Why is it that Mt. Rainier National Park Possesses the extremely pleasing combination of a vast glacial system, abundant flora and magnificent forests? The most significant reason is found in the climatic factors involved.
The climate of the Pacific Northwest is mild and equable with an abundance of precipitation which comes for the most part during the winter months. Similar latitudes of the interior suffer arctic cold in mild winter and torrid heat in the summer - a climate of extremes. In the Puget Sound region the prevailing winds are from the southwest and west and, coming as they do from the Pacific, the northwest summers are cool and the winters mild.
In addition to its influence on temperature the ocean likewise modifies other elements of climate - precipitation, cloudiness and humidity. Since in the summer the land is relatively warmer than the ocean, the moist air is warmed in passing over the land and there is very little rain - with increase of temperature air has greater capacity for moisture and will not precipitate it as rain. In the winter however, the opposite is the case. The land becomes quite cold and the winds passing over it are chilled, their capacity to carry moisture is lessened and the excess is dropped in the form of rain at the lower elevations or snow in the mountains.
With these generalizations in mind, let us now consider the relation of these factors of climate to some of the great natural phenomena of Mt. Rainier National Park. It will be shown that there is a direct dependance upon climate of nearly all the works of nature which awe visitors to this region.
As one enters the park he is immediately impressed by the grandeur of the trees and the profusion of vegetation of the forest floor. Although little rain is usual in the summer, the constant precipitation during the winter months so thoroughly saturates the soil that long periods of drought in the summer are inadequate to dry up the shade-protected forest floor and arrest the growth of the trees.
The glacial system of Mt. Rainier is directly dependant upon precipitation in the form of snow for its maintenance. Glacial ice, originally new fallen snow, has undergone gradual transformation. When snow falls upon the higher slopes of Mt. Rainier the colder upper atmosphere inhibits and the snows of winter are only partially removed in summer. In this manner the residual snow of each succeeding winter is built up and compacted until pressure and gravity force it to lower elevations. So, since glaciers are directly dependant upon snowfall, it is only natural that glaciers will be largest where the snowfall is greatest and, at the same time, where melting is at the minimum. Such a locality is between the five and ten thousand foot elevations. Here the comparatively warmer winds from the Pacific are chilled by passing over the Cascades and, coming in contact with the cold slopes of Mt. Rainier, their capacity to carry moisture is diminished and the excess of it falls as snow. At Paradise and Yakima Park (Sunrise) the snows usually start as flurries in September and begin to fall in earnest in October, gradually increasing monthly until February when the maximum is reached. In succeeding months there is a gradual diminishing snowfall. July and August are the only months when snow fails to accumulate and even then snowfall is not unknown. Because of the lack of data it is impossible to state at what point the snowfall is greatest; it seems quite certain, however, that above the 10,000 foot elevation the amount diminishes because of the protection of the upper part of the mountain above the average clouds and also because of the prevailing high winds which prevent the snow from accumulating upon exposed ridges.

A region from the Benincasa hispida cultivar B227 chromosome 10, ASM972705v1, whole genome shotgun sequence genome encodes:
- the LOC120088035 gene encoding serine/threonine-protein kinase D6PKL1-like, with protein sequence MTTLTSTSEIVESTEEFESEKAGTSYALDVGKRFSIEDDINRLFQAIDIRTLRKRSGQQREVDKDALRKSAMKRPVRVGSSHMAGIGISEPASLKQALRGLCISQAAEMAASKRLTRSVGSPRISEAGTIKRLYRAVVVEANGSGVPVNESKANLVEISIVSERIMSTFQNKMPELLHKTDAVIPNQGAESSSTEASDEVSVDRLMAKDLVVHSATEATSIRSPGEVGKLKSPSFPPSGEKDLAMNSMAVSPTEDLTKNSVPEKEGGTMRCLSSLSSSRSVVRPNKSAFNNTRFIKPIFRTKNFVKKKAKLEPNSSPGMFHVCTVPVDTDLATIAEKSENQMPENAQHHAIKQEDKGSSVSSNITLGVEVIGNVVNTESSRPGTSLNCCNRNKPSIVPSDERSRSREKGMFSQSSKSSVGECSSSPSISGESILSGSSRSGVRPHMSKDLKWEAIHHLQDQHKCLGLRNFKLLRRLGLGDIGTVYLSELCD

Although not generally obvious, there is nevertheless a direct relationship between the heavy snowfall of the alpine meadows and the fields of wild flowers. Contrary to popular opinion these plants, in general, are not particularly hardy; they are on the other hand rather frail and are absolutely dependant upon the thick blanket of snow for protection from the cold winter air. The ground which supports this growth is rarely frozen and, as the snow precedes freezing weather, the snow acts as an insulator. Thus, these plants are adequately protected until after the warm days of summer have arrived. The melting snow saturates the ground with moisture and, as soon as the warming rays of the newly exposed earth:
Thus, many of the natural features of Mt. Rainier National Park are related not only to the mighty volcanic peak resting upon the shoulders of the rugged Cascades, but are the result of a large number of complex factors of which its singular climatic conditions are of significant importance.
Walter M. Chappell
|<<< Previous||> Cover <||Next >>>|